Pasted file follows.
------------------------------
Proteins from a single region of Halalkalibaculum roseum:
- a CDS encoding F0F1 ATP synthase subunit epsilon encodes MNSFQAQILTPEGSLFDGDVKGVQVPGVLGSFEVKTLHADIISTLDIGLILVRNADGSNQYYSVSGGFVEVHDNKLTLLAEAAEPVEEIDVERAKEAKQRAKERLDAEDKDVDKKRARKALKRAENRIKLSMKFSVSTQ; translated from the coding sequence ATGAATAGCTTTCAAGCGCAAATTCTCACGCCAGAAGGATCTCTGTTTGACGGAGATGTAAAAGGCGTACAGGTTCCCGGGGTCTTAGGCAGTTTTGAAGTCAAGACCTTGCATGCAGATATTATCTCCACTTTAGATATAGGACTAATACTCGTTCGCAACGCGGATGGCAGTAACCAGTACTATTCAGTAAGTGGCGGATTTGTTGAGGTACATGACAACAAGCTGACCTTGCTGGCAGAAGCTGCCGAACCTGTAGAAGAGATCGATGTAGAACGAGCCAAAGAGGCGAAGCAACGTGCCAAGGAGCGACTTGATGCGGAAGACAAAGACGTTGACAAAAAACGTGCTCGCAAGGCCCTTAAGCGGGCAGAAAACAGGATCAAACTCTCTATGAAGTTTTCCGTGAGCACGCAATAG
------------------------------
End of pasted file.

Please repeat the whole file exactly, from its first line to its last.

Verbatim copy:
Proteins from a single region of Halalkalibaculum roseum:
- a CDS encoding F0F1 ATP synthase subunit epsilon encodes MNSFQAQILTPEGSLFDGDVKGVQVPGVLGSFEVKTLHADIISTLDIGLILVRNADGSNQYYSVSGGFVEVHDNKLTLLAEAAEPVEEIDVERAKEAKQRAKERLDAEDKDVDKKRARKALKRAENRIKLSMKFSVSTQ; translated from the coding sequence ATGAATAGCTTTCAAGCGCAAATTCTCACGCCAGAAGGATCTCTGTTTGACGGAGATGTAAAAGGCGTACAGGTTCCCGGGGTCTTAGGCAGTTTTGAAGTCAAGACCTTGCATGCAGATATTATCTCCACTTTAGATATAGGACTAATACTCGTTCGCAACGCGGATGGCAGTAACCAGTACTATTCAGTAAGTGGCGGATTTGTTGAGGTACATGACAACAAGCTGACCTTGCTGGCAGAAGCTGCCGAACCTGTAGAAGAGATCGATGTAGAACGAGCCAAAGAGGCGAAGCAACGTGCCAAGGAGCGACTTGATGCGGAAGACAAAGACGTTGACAAAAAACGTGCTCGCAAGGCCCTTAAGCGGGCAGAAAACAGGATCAAACTCTCTATGAAGTTTTCCGTGAGCACGCAATAG